“The Son of Man is to be betrayed into human hands, and they will kill him, and three days after being killed, he will rise again.” So Jesus tells his disciples, foretelling of his own death and resurrection. The Gospel of Mark contains a few very interesting themes, like the hidden identity of Jesus and the powers of this world like sin, depression and sickness that we are incapable of overcoming ourselves. And these themes work closely alongside each other as Jesus’ identity and future, and our own inability to save ourselves are revealed bit by bit. In today’s reading a lot is revealed in Jesus’ use of the word betrayal and how that word gives us an insight into not only why he died, but for whom he died.
It’s true that our deepest and most valued relationships are built on trust; the trust that someone will keep their word, or keep their vows or do what they can to love and protect you. The trust that we are in this life together, come what may we will work and laugh and love and endure together. So, when we are betrayed or when we betray others this trust is what is broken and often the relationship breaks alongside it.
When I was a senior in high school my friend’s parents were out of town, so of course we threw a party. And of course, being the teenage punk that I was, I told my mom that I was going to stay at a friend’s house whose parents she didn’t know and would never call. So the next morning I came home, in need of some serious rehydration, and I walked into the kitchen. My mom asked if I had had fun at Grant’s house the night before and I mumbled a yes, unknowingly walking into a trap. I had forgotten that my mom used to go for morning runs with her friend Marsha out in Ivy. They would pick a neighborhood, meet up and go for a jog. And that morning by Divine Intervention they picked Grant’s neighborhood. My truck was not in Grant’s driveway, so my mom asked me how that could be, and why Grant’s mom said we hadn’t slept there on the phone. I scrambled, as I often did, and sadly had gotten quite good at, and came up with some ridiculous excuse about my truck running out of gas and Grant forgetting his keys so we slept outside, and then got up early to get breakfast and gas for the truck so we never saw his mom. My mom starred back at me, and after what felt like a lifetime simply said ok and that I should get ready for church because it was Christmas Eve. And that’s where things got interesting, because it was one of the rare days that my dad was home from work during the day and I had the pleasure of meeting him as I walked out of the kitchen. He simply looked at me and said, “BS!”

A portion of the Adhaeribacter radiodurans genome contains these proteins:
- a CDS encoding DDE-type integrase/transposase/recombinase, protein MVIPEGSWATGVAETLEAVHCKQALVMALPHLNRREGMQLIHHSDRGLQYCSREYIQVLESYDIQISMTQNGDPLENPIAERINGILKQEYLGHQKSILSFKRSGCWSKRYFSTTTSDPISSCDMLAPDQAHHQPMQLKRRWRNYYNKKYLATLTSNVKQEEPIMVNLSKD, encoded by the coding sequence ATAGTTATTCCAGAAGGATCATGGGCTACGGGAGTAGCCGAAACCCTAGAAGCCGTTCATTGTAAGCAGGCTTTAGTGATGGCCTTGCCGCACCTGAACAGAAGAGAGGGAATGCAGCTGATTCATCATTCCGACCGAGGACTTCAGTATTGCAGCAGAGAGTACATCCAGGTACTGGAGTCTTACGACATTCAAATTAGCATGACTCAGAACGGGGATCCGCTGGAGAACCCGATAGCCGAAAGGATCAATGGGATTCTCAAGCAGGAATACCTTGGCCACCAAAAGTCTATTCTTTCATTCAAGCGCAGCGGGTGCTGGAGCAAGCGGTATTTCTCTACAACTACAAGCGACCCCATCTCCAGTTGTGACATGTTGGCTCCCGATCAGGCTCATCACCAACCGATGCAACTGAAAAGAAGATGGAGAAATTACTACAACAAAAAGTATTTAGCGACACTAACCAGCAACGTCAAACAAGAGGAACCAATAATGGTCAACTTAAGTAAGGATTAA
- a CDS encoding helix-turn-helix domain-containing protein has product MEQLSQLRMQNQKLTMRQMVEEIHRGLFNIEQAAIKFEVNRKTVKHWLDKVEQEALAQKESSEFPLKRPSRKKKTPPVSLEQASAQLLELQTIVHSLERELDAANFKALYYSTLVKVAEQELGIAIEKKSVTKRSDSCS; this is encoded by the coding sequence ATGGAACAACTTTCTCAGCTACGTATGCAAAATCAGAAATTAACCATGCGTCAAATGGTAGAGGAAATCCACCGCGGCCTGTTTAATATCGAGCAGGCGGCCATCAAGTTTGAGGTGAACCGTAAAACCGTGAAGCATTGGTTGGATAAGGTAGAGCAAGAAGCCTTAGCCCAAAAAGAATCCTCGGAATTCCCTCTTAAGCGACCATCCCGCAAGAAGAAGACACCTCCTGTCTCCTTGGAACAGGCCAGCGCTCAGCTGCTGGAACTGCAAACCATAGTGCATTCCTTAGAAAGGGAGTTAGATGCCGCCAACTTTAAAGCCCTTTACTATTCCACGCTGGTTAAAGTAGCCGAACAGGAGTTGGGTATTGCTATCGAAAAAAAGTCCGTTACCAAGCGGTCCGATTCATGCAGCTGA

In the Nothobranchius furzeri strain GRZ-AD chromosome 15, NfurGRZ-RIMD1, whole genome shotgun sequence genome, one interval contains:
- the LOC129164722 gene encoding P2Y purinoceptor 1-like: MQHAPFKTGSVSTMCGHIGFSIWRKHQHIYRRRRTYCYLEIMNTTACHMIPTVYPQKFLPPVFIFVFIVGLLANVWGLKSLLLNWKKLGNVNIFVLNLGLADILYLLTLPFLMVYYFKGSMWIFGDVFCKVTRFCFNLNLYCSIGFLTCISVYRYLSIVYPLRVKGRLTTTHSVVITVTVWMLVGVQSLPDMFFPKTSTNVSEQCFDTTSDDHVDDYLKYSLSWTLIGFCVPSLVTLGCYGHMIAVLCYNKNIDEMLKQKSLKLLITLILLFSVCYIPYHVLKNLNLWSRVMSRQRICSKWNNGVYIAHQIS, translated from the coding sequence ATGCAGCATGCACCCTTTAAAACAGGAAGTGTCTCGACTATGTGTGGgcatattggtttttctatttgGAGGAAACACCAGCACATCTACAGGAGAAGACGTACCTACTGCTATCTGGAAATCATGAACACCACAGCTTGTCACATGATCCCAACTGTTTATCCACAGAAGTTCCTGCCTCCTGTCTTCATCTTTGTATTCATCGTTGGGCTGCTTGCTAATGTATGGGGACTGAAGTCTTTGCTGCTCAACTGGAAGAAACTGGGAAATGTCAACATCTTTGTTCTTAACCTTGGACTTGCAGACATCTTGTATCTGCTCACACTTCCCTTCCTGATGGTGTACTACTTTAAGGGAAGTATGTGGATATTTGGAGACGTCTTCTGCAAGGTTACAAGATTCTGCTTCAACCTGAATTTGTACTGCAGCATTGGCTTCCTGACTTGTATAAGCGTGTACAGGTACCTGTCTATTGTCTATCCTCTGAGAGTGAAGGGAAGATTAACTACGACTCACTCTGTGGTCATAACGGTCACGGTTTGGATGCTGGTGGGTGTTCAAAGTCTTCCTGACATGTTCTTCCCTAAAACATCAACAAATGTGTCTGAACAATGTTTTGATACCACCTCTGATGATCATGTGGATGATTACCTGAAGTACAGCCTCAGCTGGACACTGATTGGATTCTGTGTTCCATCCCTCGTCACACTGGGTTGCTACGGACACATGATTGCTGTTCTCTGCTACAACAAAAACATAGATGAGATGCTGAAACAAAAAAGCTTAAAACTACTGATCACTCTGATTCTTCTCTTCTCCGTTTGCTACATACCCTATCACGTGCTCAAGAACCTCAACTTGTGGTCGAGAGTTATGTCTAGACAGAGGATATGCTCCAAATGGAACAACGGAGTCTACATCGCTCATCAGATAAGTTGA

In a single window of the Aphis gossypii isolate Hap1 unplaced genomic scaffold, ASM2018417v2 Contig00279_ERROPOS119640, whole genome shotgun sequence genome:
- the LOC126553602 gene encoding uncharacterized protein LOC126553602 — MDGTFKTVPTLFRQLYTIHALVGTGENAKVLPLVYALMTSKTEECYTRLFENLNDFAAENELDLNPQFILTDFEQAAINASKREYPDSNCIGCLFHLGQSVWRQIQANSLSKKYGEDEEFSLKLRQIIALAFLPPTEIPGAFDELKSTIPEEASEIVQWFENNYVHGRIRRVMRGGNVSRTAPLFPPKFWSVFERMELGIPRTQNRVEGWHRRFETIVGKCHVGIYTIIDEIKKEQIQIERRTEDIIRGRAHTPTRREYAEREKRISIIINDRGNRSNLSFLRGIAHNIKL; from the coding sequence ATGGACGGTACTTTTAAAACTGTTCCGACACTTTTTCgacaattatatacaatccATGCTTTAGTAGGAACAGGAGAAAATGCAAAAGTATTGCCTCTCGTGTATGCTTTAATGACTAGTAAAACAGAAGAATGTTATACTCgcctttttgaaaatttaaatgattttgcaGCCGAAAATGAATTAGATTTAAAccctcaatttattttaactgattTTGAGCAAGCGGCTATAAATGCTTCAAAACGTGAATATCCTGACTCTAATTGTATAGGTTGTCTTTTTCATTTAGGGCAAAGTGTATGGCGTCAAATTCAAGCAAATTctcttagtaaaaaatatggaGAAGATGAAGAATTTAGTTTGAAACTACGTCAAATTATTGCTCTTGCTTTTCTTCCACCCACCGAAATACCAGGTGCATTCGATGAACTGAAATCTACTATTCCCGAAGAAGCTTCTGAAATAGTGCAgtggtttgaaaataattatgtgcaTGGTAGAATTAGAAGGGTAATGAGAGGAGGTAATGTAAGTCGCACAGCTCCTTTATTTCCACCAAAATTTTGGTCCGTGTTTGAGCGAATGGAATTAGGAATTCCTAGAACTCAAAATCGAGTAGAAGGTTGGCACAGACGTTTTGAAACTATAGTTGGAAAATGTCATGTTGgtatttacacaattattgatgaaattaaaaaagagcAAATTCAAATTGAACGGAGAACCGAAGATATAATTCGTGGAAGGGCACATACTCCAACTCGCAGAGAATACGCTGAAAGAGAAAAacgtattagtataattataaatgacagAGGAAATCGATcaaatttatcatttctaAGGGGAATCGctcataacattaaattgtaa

He didn’t even need the evidence that I had pocket dialed him at about two in the morning with a rowdy party going on in the background. Regardless of the evidence he had, he knew that I was lying through my teeth, and I knew that I couldn’t get my pathetic camping story by him.
Thankfully I had and still have parents who valued trust between themselves and their children, and through painful conviction, confession and forgiveness, we were able to rebuild that trust just in time for me to get into trouble again.
Unfortunately, many of betrayals that we experience are far more heinous than the one I just mentioned, and when we’re left to our own devices, few of our relationships survive betrayal and find reconciliation.
Richard Waugaman, who teaches psychoanalysis at Georgetown says, “[that] whether sexual abuse or profound neglect, violence or treachery, extramarital affair or embezzlement. When we betray others, we violate their confidence in us. When others betray us, they pierce the veil of our innocent reliance.” In other words, betrayal breaks us, it breaks our relationships and the foundation of trust under which our relationships once relied upon. Perhaps we’ve betrayed a loved one, perhaps we’ve betrayed ourselves. Betrayal sends us off into a new world and a new reality of the betrayed vs. the betrayer, a new world of us vs. them, of good vs. evil. And we begin to question our own judgments alongside our feelings of disgrace and shame for being taken advantage of. Betrayal is messy and it leaves us with the lingering question, who can rid us from our disgrace? Who can deliver us from the cycle of sin and resentment and division that follow betrayal?